Scotland should save £2 billion a year by downgrading its military when the country becomes independent, says a former SNP spokesman.
Stuart Crawford, who was also a British Army officer, has drawn up plans to reduce by a third the defence force, which would have no tanks, nuclear weapons, fast jets or large surface ships.
He said the Scottish Government should instead focus on specialising in certain areas and building military alliances to cover any gaps.
The annual share of defence spending in Scotland is £3.2bn, but under his post-independence plans would be £1.1bn.
Although that would leave defence spending below the requisite level for Nato membership, Mr Crawford said the strategically-placed RAF Lossiemouth could be used in negotiations.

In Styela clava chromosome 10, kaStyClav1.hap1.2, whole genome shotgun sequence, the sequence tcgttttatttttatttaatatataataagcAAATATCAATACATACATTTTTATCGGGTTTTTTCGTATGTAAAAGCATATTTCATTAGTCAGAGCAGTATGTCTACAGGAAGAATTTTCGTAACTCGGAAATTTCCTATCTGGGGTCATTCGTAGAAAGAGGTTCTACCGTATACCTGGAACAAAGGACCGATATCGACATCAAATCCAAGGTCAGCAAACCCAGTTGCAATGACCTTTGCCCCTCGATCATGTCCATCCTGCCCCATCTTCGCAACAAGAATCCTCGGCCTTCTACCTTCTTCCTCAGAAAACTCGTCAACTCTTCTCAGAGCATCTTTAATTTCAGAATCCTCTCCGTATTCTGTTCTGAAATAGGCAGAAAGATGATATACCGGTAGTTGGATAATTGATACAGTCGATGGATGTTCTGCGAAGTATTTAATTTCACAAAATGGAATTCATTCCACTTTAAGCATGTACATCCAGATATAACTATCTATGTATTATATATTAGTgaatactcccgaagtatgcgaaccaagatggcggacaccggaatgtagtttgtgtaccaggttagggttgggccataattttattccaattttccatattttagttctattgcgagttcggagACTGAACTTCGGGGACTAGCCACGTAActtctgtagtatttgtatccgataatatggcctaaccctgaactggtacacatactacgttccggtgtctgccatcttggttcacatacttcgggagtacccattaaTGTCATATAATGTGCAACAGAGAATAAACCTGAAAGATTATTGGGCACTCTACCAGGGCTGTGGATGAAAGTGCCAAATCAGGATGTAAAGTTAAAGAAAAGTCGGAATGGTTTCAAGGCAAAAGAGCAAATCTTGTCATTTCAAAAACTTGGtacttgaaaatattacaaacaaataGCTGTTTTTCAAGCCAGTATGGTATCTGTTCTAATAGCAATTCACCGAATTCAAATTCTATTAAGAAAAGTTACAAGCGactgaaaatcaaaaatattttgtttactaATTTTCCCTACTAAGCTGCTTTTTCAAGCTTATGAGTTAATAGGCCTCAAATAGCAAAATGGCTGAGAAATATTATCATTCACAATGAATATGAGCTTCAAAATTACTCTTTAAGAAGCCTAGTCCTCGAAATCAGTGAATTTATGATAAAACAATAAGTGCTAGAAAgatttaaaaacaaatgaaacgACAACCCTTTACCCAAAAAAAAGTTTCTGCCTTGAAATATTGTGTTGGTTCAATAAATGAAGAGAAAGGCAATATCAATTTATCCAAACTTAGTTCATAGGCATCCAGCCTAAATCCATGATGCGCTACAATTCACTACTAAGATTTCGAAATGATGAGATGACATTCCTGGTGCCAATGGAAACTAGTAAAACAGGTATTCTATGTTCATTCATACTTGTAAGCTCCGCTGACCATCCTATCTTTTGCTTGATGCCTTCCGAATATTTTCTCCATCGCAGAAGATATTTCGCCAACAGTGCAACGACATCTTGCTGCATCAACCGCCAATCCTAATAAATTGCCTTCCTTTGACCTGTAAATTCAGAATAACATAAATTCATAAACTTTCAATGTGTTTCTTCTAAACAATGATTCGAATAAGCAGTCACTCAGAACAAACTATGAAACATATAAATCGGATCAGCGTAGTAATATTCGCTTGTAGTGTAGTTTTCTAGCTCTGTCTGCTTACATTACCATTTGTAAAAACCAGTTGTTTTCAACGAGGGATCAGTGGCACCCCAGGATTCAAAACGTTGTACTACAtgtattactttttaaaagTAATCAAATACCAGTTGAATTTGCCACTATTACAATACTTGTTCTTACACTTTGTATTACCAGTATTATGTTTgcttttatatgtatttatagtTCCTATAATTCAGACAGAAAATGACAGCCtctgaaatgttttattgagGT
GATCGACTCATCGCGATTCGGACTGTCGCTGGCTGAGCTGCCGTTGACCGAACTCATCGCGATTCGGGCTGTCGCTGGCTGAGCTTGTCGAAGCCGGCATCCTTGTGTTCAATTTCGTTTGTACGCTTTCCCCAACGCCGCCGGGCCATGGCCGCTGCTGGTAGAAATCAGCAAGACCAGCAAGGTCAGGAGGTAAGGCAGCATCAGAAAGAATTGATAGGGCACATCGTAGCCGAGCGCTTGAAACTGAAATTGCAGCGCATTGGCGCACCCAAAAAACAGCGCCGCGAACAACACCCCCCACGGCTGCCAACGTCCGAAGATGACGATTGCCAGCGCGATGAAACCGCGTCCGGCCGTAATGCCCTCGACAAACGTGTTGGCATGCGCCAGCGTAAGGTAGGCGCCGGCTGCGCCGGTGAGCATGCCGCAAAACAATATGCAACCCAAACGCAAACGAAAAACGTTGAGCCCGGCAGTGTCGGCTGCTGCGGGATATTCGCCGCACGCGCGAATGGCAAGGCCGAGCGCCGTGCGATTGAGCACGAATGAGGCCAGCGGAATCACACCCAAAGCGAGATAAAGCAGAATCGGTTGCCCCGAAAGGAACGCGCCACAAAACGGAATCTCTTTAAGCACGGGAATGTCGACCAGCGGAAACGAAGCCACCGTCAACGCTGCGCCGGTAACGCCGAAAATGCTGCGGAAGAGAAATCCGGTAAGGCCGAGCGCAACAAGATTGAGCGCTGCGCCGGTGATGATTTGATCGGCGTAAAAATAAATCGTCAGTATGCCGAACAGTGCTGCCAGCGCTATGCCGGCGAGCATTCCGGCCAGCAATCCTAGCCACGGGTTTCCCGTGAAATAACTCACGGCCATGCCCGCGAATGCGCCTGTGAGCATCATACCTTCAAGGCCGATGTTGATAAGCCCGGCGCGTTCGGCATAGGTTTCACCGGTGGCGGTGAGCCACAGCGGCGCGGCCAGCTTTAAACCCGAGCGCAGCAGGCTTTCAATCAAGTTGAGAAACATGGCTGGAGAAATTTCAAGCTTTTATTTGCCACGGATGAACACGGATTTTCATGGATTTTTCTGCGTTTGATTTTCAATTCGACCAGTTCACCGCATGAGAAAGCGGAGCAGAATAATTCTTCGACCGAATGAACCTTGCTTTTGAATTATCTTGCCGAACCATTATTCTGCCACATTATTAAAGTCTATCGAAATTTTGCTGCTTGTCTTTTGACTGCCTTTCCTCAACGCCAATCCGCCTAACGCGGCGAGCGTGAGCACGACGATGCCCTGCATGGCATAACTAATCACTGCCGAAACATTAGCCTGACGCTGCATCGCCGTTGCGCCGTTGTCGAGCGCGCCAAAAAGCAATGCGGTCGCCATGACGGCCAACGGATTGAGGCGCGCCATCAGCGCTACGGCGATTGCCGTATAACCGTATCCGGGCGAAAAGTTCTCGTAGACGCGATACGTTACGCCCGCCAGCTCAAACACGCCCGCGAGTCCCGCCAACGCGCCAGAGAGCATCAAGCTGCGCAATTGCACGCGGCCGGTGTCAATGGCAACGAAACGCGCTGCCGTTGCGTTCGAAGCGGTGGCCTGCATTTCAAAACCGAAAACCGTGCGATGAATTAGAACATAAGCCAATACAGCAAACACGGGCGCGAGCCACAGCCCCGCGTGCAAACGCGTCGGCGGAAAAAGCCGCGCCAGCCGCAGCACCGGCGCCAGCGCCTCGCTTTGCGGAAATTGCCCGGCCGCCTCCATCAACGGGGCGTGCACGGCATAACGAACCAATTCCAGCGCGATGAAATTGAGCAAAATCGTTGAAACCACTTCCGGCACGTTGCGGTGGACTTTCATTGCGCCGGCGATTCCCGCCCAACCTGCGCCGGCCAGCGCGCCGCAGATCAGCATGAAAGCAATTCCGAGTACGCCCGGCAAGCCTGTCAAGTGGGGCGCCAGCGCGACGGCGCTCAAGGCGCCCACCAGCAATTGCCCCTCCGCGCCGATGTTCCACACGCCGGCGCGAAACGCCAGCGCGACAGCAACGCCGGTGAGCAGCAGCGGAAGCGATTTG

Earlier this year, the Sustainable Growth Commission prospectus proposed a defence budget of around £2.7bn.
Andrew Bowie, the Scottish Conservative MP, branded the plan “very worrying”.
“To propose a plan so substantially short of the 2% of GDP minimum demanded by the alliance (NATO) is frankly irresponsible and short sighted,” he added.
A spokesman for the SNP said: “The positive debate about Scotland’s future as an independent country includes the wide range of views held across Scottish society.
“The SNP is absolutely clear that we should get rid of costly nuclear weapons and instead invest in conventional defence.”